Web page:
The first time I identified myself I knew I was a girl and then I knew I was a daughter. Then I was also a sister, and then a cousin. Then a friend, then a best friend, then a student…I kept adding ways to identify myself. I’ve been thinking about this for a long time. As we get older we continue to add to our identity. As I grew up, I added girlfriend, wife, sister-in-law, daughter-in-law, mother, aunt, ex-wife, then wife again, step-mother and mother-in-law. Soon I will add an amazing new identity, Nana (aka Grandmother)! Not only do I identify myself by my relationships, but also by my hobbies. I identify as a hiker, paper crafter, rock painter, writer, cook, traveler, dreamer. Don’t forget about work identities. Too many to name!

All of those identities make me who I am today. There are more I haven’t mentioned and more that will come that I don’t even know about yet! If I took just one of those identities away I would no longer be exactly who I am. Most of those identities were automatic. I became that person without thought, like being a girl, daughter, sister…it was natural for me to be those things. I love finding new ways to identify myself now. Especially through my hobbies. My favorite hobby is hiking and meeting new friends on the trail.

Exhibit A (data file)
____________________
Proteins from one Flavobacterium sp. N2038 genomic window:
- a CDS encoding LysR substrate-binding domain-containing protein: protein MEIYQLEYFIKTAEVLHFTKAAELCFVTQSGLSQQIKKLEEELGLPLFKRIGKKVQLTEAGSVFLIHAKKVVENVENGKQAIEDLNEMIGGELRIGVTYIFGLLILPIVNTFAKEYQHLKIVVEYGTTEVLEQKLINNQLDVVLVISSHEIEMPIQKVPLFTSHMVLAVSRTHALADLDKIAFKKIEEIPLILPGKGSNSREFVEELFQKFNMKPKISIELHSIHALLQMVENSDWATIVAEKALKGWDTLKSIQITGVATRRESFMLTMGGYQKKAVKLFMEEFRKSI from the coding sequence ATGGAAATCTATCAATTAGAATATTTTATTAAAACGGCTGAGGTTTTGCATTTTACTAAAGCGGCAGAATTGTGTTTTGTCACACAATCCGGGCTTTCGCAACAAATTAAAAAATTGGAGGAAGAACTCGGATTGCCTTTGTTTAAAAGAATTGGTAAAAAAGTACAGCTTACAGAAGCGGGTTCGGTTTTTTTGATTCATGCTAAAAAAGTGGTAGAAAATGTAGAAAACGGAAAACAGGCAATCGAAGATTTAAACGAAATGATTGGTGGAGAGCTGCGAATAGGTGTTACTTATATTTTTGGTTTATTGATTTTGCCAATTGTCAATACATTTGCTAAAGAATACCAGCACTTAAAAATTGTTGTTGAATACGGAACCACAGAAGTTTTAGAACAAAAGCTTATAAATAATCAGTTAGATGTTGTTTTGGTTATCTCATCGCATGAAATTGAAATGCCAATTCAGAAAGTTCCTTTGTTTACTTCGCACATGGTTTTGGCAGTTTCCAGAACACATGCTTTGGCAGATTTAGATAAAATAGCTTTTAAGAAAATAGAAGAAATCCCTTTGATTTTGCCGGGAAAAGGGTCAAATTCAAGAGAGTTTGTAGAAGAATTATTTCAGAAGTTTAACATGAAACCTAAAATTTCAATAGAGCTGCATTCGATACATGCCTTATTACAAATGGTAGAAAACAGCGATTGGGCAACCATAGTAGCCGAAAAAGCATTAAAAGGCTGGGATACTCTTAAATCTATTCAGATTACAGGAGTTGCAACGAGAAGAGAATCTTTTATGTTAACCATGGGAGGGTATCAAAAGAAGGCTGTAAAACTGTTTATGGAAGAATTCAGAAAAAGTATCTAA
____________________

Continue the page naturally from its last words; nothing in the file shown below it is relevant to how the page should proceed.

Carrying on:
Stella at Tifft Nature Preserve

Recently I met a fabulous being named Stella T. Rex while hiking. I was on a challenge trail hiking it for the second time and it’s hard not to notice a giant T-Rex on the trail. She was a little terrifying at first, but then I was intrigued by her confidence. She is tall and has a toothy grin which can put people off and I’m really glad she didn’t take a bite out of me! She recognized me from my posts on the Facebook page for the WNY Hiking Challenge and Stella roared in my ear that she wouldn’t mind getting her own patch and sticker for completing the challenge. How could I resist? I had to help Stella. I also wanted to get to know her better and discover her other identities! Stella T. Rex became a bit of a celebrity hiker. People either loved her or ran from her!